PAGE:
Health News

Woman who thought rash was 'harmless' rushed to hospital with rare condition

When 21-year-old Juliana Pascarella first noticed little red spots on her body, she put it down to a ‘harmless’ rash.

But within 15 minutes she experienced bruises and swelling, a nose bleed that wouldn’t stop, and a scab appearing on her lip.

Juliana, from Virginia, was taken to hospital and diagnosed with ITP – a rare blood disorder caused by a low number of platelets in the blood.

The condition can be very serious and lead to internal bleeding and, in Juliana’s case, doctors said her brain could haemorrhage – which she may not survive.

‘Knowing that my brain could haemorrhage at any second and I could lose my life really showed me a new perspective on life,’ student Juliana tells

‘The hematologist told me that I needed to be moved upstairs immediately because my platelets in my blood were at a low of 3,000 (when a normal count is between 150,000 to 450,000.)

‘After running more tests, he said I was lucky I wasn’t internally bleeding, and that if I hadn’t come to the hospital there’s a high chance I couldn’t be saved. I felt overwhelmed and scared.’

To view this video please enable JavaScript, and consider upgrading to a webbrowser thatsupports HTML5video

Juliana had never heard of ITP before her diagnosis and felt ‘frightened’ not knowing where it came from – although she realised it fitted with other symptoms she had been experiencing, such as fatigue, pale skin, and loss of appetite.

Medics said she needed to be treated straight away with a blood transfusion.

She adds: ‘The nights of IVIG transfusion treatments were the worst, it is a therapy treatment for patients with antibody deficiencies, but I knew it was the only thing that was helping me.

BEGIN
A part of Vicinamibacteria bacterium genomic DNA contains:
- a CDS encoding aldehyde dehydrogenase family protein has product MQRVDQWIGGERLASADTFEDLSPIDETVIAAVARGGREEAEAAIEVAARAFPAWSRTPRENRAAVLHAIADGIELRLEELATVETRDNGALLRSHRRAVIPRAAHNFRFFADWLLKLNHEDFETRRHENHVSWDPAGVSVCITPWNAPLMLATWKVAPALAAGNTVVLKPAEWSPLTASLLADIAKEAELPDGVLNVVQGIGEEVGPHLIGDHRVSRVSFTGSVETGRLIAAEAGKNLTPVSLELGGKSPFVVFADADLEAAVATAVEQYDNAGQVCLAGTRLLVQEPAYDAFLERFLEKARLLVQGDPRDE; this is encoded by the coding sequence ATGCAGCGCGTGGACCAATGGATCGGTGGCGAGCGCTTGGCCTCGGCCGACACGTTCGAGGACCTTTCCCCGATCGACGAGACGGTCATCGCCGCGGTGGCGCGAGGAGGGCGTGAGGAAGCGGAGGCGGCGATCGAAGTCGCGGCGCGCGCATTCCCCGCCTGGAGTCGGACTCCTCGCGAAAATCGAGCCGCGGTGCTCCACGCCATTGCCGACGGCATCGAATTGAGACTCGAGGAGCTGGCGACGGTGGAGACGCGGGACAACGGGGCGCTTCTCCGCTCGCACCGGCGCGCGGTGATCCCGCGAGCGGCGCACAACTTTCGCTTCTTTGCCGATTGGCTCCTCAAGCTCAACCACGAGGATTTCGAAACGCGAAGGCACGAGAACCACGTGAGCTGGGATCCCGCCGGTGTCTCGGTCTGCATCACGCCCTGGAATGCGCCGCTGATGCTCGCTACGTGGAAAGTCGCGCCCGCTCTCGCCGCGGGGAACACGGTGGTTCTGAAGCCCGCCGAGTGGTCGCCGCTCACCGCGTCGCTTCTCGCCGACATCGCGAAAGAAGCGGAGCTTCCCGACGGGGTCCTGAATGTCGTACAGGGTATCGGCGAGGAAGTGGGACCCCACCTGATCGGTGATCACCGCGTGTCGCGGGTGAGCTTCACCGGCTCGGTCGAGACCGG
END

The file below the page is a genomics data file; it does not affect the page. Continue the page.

‘Having someone else’s plasma enter into my body over three separate seven-hour periods was a lot to take in.

‘Completely replacing my own blood with someone else’s was something I just couldn’t wrap my head around, and the process was consistently nauseating and painful.’

Juliana adds that living with ITP can be really ‘scary’ as it’s not a genetic condition and there is no known cause.

She adds: ‘Medically, the “I” in “ITP” stands for idiopathic – meaning doctors are unaware of the cause of the condition.

‘This makes it a bit harder to understand why my body was not creating enough platelets and makes it even harder to prevent another episode.’

As Juliana hadn’t heard on ITP when she got her diagnosis, she took to TikTok to share her experience – in the hope it would raise awareness. Her video has now received more than two million views and 200,000 likes.

The student adds that her perspective on life has changed completely since her diagnosis.

Juliana continues: ‘Being a young female entering her 20’s, I realised that life is not guaranteed and I have to make the most of what the universe has provided me. I must take care of my body and look out for myself, as well as others.

‘This experience was life changing, and although it was one of the worst, I’m glad to have a set diagnosis.

‘I can be prepared for future episodes and help others understand a condition I once knew nothing about.’

She also hopes it will encourage others to speak up about their health if they think something is wrong.

Juliana adds: ‘You should always be aware of your own body. Our brains tell our body when something is wrong, and if we don’t pay attention or brush it off like it is nothing, it can be life threatening.

‘Always look for fast-appearing marks and bruises, and pay attention to the way you feel physically.

‘If you have an idea that something may be off, find a medical professional, ask questions, do your research, and most importantly, take care of yourself and get the treatment you need before it’s too late.’

Do you have a story to share?

Get in touch by emailing [email protected].

Source: Read Full Article